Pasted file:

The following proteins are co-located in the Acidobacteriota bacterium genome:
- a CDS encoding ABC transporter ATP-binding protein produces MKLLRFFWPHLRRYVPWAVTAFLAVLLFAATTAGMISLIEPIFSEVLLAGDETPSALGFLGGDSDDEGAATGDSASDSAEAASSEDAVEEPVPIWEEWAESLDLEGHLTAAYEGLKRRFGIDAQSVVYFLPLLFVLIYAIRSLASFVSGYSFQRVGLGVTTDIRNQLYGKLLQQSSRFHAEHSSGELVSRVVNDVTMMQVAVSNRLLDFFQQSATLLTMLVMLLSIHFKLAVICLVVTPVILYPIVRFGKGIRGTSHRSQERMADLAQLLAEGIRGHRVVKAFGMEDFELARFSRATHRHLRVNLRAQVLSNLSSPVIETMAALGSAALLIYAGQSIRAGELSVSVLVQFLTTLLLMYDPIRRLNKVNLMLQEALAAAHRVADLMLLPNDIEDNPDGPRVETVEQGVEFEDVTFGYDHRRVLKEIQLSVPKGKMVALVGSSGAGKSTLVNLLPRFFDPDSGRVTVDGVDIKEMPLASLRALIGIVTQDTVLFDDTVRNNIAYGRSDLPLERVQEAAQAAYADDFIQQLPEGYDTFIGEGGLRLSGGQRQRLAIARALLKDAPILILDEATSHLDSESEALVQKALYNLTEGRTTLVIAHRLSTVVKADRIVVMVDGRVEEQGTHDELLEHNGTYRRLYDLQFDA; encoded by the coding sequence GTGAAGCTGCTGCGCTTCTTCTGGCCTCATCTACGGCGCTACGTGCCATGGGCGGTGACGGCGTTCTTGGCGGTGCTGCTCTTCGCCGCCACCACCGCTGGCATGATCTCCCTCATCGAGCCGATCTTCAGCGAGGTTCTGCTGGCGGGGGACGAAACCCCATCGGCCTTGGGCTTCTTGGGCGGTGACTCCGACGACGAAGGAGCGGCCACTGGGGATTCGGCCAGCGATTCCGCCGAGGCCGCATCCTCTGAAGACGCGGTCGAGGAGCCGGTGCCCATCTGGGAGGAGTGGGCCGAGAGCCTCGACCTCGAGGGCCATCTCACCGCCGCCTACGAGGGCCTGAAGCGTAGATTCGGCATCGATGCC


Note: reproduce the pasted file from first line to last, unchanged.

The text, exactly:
The following proteins are co-located in the Acidobacteriota bacterium genome:
- a CDS encoding ABC transporter ATP-binding protein produces MKLLRFFWPHLRRYVPWAVTAFLAVLLFAATTAGMISLIEPIFSEVLLAGDETPSALGFLGGDSDDEGAATGDSASDSAEAASSEDAVEEPVPIWEEWAESLDLEGHLTAAYEGLKRRFGIDAQSVVYFLPLLFVLIYAIRSLASFVSGYSFQRVGLGVTTDIRNQLYGKLLQQSSRFHAEHSSGELVSRVVNDVTMMQVAVSNRLLDFFQQSATLLTMLVMLLSIHFKLAVICLVVTPVILYPIVRFGKGIRGTSHRSQERMADLAQLLAEGIRGHRVVKAFGMEDFELARFSRATHRHLRVNLRAQVLSNLSSPVIETMAALGSAALLIYAGQSIRAGELSVSVLVQFLTTLLLMYDPIRRLNKVNLMLQEALAAAHRVADLMLLPNDIEDNPDGPRVETVEQGVEFEDVTFGYDHRRVLKEIQLSVPKGKMVALVGSSGAGKSTLVNLLPRFFDPDSGRVTVDGVDIKEMPLASLRALIGIVTQDTVLFDDTVRNNIAYGRSDLPLERVQEAAQAAYADDFIQQLPEGYDTFIGEGGLRLSGGQRQRLAIARALLKDAPILILDEATSHLDSESEALVQKALYNLTEGRTTLVIAHRLSTVVKADRIVVMVDGRVEEQGTHDELLEHNGTYRRLYDLQFDA; encoded by the coding sequence GTGAAGCTGCTGCGCTTCTTCTGGCCTCATCTACGGCGCTACGTGCCATGGGCGGTGACGGCGTTCTTGGCGGTGCTGCTCTTCGCCGCCACCACCGCTGGCATGATCTCCCTCATCGAGCCGATCTTCAGCGAGGTTCTGCTGGCGGGGGACGAAACCCCATCGGCCTTGGGCTTCTTGGGCGGTGACTCCGACGACGAAGGAGCGGCCACTGGGGATTCGGCCAGCGATTCCGCCGAGGCCGCATCCTCTGAAGACGCGGTCGAGGAGCCGGTGCCCATCTGGGAGGAGTGGGCCGAGAGCCTCGACCTCGAGGGCCATCTCACCGCCGCCTACGAGGGCCTGAAGCGTAGATTCGGCATCGATGCC